Wide format digital output is highly visible—it is seen everywhere from billboards to buildings and buses. The pressure is on print service providers (PSPs) to produce the highest quality and best product possible, particularly when that output is to appear in front of millions as part of a television set or film production.
This level of pressure does not stop companies like 1 Hour Signs & More of Sudbury from catering successfully to high-profile clients. The shop offers a range of services and quick turnaround times while taking on the added pressure of tight deadlines and small budgets to produce quality images for the big screen.
Fast and Furious
Located in ON, Canada, 1 Hour Signs & More offers high-resolution digital imaging on a variety of materials such as vinyl, banner, fabric, mylar, and paper. “Basically, if we can lay ink to it, we will,” says Jodie Parnell, owner, 1 Hour Signs & More.
The shop opened in 1997 and runs out of a 4,200 square foot facility, which staffs four full-time employees. Parnell admits its niche in television and film signage is more a result of the company’s name and capabilities rather than an outward marketing effort. “People tend to see the name 1 Hour Signs in the phonebook and think we get products out quickly, so they contact us. Luckily, we have the equipment and capability to handle the quick turnaround they require,” he adds.
With a mixed client base, the PSP caters to large volume of repeat clients, small clients, and walk-in traffic. “The broader your customer base, the less likely you are to fail when times get tough,” shares Parnell. 1 Hour Signs & More is committed to being versatile, offering everything from big business national campaigns to small decals. “Our equipment allows us the flexibility to pump out large jobs or small label one offs. This helped us survive during challenging economic times,” he adds. The ability to take on odd jobs with a quick turnaround appeals to the fast-paced production world.
The shop’s first film-related job was in 2002 when they produced a sign for the locally filmed romantic comedy Men with Brooms. Since 2007, the print provider has catered to the television and film industry on various local productions. Though the shop produces a large volume of work—such as vehicle and wall decals—for other clientele, the number of television/film related output is increasing. “These vary from year to year depending on what productions are in town,” explains Parnell. “It’s grown as more production companies learn about shooting in Northern ON.” The shop’s main film and television clients tend to be artistic directors and set designers for production companies and local television. They expect the product to look great, be delivered on time, and remain on budget.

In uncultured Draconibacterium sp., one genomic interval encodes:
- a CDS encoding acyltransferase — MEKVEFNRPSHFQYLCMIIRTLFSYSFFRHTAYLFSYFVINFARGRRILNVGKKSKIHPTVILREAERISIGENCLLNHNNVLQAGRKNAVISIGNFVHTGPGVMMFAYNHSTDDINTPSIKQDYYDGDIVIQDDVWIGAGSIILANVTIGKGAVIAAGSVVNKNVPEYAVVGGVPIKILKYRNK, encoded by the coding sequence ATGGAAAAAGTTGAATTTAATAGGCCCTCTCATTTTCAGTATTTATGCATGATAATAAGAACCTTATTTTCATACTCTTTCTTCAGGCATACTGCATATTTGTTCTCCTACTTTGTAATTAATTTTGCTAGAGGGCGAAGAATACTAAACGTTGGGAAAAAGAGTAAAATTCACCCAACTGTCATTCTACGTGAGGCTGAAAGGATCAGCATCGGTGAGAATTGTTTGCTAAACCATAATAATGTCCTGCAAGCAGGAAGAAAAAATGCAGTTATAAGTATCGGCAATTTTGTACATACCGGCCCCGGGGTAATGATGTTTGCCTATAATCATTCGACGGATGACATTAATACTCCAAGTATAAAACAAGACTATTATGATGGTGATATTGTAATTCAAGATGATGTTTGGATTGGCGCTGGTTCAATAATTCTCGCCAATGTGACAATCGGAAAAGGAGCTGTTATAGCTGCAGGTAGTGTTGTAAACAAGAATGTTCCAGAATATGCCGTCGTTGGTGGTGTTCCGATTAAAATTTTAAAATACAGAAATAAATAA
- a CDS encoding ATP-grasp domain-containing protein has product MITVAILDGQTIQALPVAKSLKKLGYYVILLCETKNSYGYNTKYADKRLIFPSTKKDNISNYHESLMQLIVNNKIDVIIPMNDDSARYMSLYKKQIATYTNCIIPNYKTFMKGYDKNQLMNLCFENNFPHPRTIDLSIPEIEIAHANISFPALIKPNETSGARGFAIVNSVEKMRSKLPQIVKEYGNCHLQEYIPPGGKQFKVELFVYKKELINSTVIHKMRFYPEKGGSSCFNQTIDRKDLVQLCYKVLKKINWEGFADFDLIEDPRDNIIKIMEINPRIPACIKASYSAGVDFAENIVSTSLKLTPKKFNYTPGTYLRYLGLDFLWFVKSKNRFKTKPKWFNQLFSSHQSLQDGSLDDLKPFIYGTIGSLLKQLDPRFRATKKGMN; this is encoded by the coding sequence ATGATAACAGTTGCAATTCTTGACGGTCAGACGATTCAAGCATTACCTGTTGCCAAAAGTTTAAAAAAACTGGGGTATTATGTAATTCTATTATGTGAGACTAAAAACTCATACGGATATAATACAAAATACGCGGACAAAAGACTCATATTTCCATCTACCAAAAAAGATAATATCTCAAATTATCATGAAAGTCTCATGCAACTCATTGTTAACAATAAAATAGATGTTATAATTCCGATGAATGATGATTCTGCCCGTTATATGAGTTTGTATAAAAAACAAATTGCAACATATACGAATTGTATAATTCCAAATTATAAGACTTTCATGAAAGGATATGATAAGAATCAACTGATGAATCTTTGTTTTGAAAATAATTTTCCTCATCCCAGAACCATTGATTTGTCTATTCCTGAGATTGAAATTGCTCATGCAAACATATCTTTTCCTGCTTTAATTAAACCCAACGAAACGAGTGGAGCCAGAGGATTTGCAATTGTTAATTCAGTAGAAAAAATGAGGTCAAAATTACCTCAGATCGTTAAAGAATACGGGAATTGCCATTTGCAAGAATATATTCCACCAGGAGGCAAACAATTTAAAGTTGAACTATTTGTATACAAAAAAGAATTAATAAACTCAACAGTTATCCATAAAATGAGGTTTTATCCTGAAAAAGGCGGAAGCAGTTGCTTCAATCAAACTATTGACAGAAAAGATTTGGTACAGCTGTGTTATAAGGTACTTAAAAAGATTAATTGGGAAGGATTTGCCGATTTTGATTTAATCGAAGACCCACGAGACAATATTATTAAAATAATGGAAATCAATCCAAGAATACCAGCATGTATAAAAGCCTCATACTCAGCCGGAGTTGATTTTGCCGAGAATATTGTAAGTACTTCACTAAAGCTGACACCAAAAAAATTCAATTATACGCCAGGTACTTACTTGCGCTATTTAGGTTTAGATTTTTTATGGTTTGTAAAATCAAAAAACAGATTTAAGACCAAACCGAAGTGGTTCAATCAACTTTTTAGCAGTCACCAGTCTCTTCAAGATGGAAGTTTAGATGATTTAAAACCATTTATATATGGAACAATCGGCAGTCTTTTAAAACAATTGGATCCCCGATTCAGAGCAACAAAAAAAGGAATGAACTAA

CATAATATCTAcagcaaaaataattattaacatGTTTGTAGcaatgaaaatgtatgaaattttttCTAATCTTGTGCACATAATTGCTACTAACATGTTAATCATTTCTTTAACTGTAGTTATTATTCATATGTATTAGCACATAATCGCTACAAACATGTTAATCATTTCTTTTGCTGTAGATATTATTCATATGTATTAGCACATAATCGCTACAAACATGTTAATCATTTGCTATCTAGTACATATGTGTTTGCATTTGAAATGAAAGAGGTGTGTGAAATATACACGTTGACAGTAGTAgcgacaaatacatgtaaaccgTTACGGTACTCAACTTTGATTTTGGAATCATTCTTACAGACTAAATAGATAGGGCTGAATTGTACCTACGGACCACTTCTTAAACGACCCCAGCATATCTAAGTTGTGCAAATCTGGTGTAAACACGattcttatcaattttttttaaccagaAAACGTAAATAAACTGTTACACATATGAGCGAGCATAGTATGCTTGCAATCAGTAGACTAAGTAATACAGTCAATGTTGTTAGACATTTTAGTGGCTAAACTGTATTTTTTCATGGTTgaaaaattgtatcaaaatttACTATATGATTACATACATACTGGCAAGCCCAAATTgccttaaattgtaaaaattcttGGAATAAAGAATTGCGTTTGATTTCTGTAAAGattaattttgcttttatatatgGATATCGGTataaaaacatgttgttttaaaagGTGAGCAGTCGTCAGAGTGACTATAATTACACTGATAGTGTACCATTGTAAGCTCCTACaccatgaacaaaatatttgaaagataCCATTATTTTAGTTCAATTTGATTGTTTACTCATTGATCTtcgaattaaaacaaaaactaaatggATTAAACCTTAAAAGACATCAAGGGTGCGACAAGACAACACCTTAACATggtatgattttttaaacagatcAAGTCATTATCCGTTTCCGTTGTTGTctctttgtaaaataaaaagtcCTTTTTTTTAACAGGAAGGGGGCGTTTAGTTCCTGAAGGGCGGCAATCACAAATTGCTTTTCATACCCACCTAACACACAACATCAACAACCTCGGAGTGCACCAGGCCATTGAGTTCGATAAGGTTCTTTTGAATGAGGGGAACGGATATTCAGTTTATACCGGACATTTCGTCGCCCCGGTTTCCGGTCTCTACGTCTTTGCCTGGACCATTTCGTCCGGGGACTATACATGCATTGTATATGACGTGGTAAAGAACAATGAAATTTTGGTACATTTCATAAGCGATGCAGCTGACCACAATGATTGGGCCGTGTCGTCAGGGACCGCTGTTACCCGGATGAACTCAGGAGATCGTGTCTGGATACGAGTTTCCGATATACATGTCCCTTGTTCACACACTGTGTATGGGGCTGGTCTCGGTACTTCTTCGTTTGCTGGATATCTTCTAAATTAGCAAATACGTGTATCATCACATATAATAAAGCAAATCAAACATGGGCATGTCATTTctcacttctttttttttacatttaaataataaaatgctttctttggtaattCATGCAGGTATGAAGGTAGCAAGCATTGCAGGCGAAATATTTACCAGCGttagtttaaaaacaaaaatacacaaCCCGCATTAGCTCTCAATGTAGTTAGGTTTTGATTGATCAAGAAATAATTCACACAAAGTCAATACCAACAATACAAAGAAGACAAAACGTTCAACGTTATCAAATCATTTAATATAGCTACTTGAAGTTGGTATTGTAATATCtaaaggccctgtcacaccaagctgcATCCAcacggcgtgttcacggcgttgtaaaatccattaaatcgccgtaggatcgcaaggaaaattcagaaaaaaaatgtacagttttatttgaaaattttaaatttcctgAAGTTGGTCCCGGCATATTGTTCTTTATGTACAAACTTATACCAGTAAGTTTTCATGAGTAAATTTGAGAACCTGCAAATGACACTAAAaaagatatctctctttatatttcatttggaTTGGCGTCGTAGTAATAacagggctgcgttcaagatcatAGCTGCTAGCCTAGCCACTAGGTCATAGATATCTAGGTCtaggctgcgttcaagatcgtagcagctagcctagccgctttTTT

According to Parnell, timing and price are the main challenges associated with output created for this industry. “In our experience, most productions require the goods a few hours after the order is placed, and usually on a tight budget,” he notes. He advises PSPs interested in offering services to the film industry to know their product and capabilities. “The key is to have solutions ready when a client asks the question, ‘how can I do this?’”
Equipped for the Job
After trying out different brands of printers, 1 Hour Signs & More found that Roland DGA Corporation equipment offered the ease of use and reliability required to complete print jobs with satisfaction. The shop currently runs a VersaArt RS-640, VersaCAMM SP-300, and VersaCAMM VS-640.
For film and television signage, the shop generally uses Oracal USA’s ORAJET 3651 Intermediate Grade Calendered PVC with ORAGUARD 210 PVC Laminating Film and Roland’s eco-solvent metallic inks. “We get great color accuracy and product durability with this combination,” states Parnell, and it is not just for background sets and signs. Decals are a common product requested by art departments for advertising and marketing purposes. “They want to have the ability to customize a product seen on camera,” he adds. “The Roland VersaCAMM VS-640 gives us the ability to create realistic looking packaging labels and badges in small quantities at a fair price.”
Made for the Big Screen
Because film and television productions employ their own staff and crew, a PSP’s responsibilities play a small part in the final look of the product. “Normally all aspects of design and installation are taken care of by the production staff,” explains Parnell. “The reality of this world is that artwork turnaround times are too tight for a shop to produce and wait for approval. People who work in this industry are very talented and do not typically require assistance with installation and design.”
Several years ago, 1 Hour Signs & More made a sign that read, Welcome to Long Bay for the production of Men with Brooms, taking extra care to ensure the sign was perfect in every detail. “For us it was an honor to make the sign. We were a bit nervous as it was our first sign for a big production,” shares Parnell. “When the sign was picked up, the crew said ‘looks great’ and asked if they could borrow our rear gravel lot to put on a few ‘finishing touches.’ Two guys carried the sign outside and started to give the sign a weathered look by throwing rocks and mud at it. Obviously, our vision of the product and theirs differed,” jokes Parnell.
Digital printing allows shops such as 1 Hour Signs & More to better cater to the film and TV industry. “It allows us to add fine details in a much quicker timeframe,” notes Parnell. “When we first started, it would take us days and extra staff to output signs for large events, but now we can do the same volume of work in a few hours without the expense of temporary workers.” In a business like show business, time and money are the most important factors.
The next part of the series highlights a PSP that produces a high volume of film and television set signage for clients near Los Angeles, CA.